As cars have become more and more connected – with each other, their users and their environments – a new age of data-enabled services has unfolded. In the last two decades, these services have gone through a rapid evolution from being simple, one-off offerings to becoming a network of complementary and long-term services combining elements from both the digital and physical worlds.
But this growing network is not yet an interdependent ecosystem, fueled by the data generated from vehicles, services and third-parties. When it finally reaches that point the real potential of the data economy to transform the auto world will fully emerge. There are signs that the building blocks that will allow this ecosystem to take shape are finally coming together, with hugely positive implications for carmakers and consumers alike.
This evolution is pushing carmakers further away from their core business as original equipment manufacturers (OEMs) – i.e. building and selling cars – and making them rethink the way their services are created, designed, linked, grown and operated. It’s a change that is symptomatic of the industry’s shift from intermediary-based product manufacturing to consumer and data-focused service orchestration.
The Evolution Of Vehicle Data Enabled Services
The first generation of services evolved around the driver’s journey and usually within the heart of the OEM’s value proposition: providing a product (and now a service) that moves people from A to B. Some early examples are BMW’s DriveNow and Daimler’s Car2Go, which tapped into growing consumer demand for carsharing services.
The boundaries of these services were not only limited, but also defined by the product’s capabilities. The increased data generating capacity of modern cars as well as the enhancement of this data through the personal data of multiple car users (owners, drivers, passengers) enabled the widening of the service spectrum into new industries. This development represented the second generation of services, a phase in which most carmakers are still focused. BMW’s CarData is part of this new wave of enhanced services. The platform allows BMW car owners to use their personal and vehicle data to access services from multiple third-parties, such as garages, insurance companies and fleet managers.
However, although today’s cars are “data platforms” on wheels, they are still triggering services that are defined by whatever data the physical product can deliver, while mostly trying to claim ownership of both generated and collected data. Thus, the speed of service innovation and customer satisfaction is still heavily reliant on the product development cycle of the vehicle.
The next generation of data-enabled auto services will be a mix of product, data and consumer-triggered services that will mostly live outside of the vehicle’s value creation chain. It will no longer be the vehicle, but rather its data that will fuel the new service ecosystem. This ecosystem will be a web of interlinked data, physical products, product related services as well as public and third-party services. We’re seeing the early stages of this already with Peer-to-Peer mobility schemes and the more holistic services they are helping to facilitate.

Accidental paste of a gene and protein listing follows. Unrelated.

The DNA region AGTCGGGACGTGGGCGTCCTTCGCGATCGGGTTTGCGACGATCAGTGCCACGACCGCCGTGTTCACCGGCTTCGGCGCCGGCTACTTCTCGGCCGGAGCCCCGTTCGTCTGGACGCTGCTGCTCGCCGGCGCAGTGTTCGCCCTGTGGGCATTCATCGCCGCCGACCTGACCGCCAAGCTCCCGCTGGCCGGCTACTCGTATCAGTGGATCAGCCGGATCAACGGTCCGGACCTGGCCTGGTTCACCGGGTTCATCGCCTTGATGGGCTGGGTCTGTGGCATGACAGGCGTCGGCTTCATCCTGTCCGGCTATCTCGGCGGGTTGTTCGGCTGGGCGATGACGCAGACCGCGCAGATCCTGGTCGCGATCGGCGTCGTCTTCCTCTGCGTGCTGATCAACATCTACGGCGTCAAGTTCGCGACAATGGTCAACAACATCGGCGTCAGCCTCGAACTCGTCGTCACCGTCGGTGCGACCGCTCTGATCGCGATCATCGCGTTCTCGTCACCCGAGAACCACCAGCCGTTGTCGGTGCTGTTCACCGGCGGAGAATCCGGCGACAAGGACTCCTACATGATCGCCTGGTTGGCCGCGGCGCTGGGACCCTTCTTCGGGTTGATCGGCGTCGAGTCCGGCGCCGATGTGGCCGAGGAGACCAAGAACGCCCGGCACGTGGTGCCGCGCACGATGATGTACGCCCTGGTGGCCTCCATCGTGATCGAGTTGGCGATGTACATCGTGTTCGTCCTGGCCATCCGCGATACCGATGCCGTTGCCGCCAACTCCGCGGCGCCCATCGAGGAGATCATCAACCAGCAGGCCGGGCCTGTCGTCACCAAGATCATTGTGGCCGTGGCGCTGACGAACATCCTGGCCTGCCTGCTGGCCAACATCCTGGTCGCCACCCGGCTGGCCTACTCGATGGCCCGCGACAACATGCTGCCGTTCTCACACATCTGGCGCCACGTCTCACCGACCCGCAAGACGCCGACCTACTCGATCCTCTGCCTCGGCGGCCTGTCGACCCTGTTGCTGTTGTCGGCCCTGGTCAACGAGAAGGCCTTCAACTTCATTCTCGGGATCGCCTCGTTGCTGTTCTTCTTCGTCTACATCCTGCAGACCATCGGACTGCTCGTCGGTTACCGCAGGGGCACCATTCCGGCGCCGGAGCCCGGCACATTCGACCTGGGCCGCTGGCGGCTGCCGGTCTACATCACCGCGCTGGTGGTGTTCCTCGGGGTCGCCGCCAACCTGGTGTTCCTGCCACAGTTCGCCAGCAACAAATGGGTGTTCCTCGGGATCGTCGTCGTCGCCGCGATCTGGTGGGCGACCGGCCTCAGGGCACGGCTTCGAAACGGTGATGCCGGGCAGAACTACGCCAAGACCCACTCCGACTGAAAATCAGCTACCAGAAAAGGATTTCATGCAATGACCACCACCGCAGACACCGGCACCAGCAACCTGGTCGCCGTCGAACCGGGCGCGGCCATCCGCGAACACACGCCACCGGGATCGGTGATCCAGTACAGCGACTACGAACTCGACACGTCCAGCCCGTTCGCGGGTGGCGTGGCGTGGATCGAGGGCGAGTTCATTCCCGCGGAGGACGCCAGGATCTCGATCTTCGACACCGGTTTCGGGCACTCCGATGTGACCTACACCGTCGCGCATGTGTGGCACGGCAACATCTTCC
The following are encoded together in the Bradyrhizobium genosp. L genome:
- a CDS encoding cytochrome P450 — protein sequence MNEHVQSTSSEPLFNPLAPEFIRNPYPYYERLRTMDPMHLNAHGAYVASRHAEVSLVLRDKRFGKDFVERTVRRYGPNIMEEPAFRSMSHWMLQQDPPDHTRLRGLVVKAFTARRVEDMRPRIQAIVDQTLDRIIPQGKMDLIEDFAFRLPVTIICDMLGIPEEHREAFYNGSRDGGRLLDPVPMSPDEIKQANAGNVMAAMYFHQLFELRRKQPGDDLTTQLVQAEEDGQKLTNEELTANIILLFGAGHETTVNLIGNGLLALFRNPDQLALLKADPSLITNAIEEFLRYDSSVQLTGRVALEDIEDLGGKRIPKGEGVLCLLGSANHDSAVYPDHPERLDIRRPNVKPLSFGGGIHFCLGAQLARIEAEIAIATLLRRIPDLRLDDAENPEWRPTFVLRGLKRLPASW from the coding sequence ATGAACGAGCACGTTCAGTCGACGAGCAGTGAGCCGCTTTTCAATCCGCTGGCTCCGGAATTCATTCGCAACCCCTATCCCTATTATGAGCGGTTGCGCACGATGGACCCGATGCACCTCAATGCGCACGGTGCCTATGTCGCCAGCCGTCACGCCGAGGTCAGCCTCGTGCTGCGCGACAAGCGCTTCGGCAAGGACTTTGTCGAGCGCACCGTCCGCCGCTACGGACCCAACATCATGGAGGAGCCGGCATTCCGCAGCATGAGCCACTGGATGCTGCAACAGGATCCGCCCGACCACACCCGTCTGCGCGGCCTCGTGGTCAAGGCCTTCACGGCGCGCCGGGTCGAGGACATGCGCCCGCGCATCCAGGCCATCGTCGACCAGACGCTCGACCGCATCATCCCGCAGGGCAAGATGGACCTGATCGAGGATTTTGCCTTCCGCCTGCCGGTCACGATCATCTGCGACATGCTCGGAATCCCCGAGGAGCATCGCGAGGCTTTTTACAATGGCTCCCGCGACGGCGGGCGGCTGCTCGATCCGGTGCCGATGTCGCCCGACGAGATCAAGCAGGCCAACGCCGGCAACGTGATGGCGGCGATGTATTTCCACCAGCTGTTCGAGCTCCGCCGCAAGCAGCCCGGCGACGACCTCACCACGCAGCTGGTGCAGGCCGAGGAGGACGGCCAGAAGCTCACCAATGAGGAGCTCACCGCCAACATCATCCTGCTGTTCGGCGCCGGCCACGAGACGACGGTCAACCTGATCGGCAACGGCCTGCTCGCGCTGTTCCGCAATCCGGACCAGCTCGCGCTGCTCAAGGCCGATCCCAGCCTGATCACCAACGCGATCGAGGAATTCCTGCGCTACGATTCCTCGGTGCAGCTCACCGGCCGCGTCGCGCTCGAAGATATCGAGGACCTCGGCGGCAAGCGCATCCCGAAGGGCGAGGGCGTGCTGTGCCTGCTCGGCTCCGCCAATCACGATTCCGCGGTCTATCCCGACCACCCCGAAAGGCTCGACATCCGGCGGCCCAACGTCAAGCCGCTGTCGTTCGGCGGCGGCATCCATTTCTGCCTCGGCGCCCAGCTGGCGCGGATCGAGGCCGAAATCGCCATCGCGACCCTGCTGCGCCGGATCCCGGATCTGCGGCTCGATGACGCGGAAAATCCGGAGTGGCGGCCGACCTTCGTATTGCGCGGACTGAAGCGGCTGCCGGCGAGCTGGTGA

The business models of the 1st and 2nd generation of services are mainly aimed at elevating the core product by creating supporting services that enhance and personalize customer experiences. They took the automotive OEMs on an innovation journey exploring new business models that utilized the consumer’s vehicle as the main asset.
While this is viable in a product-based service environment, it becomes more difficult in the product-agnostic ecosystem of 3rd generation services. The products become less relevant than the data they are generating. This shift will change the way that carmakers look at issues like data ownership, privacy and compensation, as it will no longer be possible to treat their customers with one product, one journey or one-use case.
While the flow, the infrastructure and most of the data of the 1st generation of services were owned and controlled by the service provider, aka the auto brand, it becomes a shared responsibility as well as shared property within the new ecosystem that is built on partnerships. The implications of this is huge for carmakers. Not only will they need to revisit their governance, but also adopt new approaches for reward and compensation of different players within the ecosystem.
The evolution of these services will also pressure carmakers to leave their positions as the central players in a manufacturing value creation chain and become key players in a service ecosystem that has the potential to elevate their products, but also enhance their business models and profitability. Making a success of this new approach will depend on carmakers being able to think outside the automotive box, and get much closer to the consumer by transforming their role from supply to partnership. Everything we thought we knew about the auto OEM is about to change dramatically.
Want to gain more insights? Then head to futurice.com/automotive, to learn more about our approach to the changing world of the Automobile industry.
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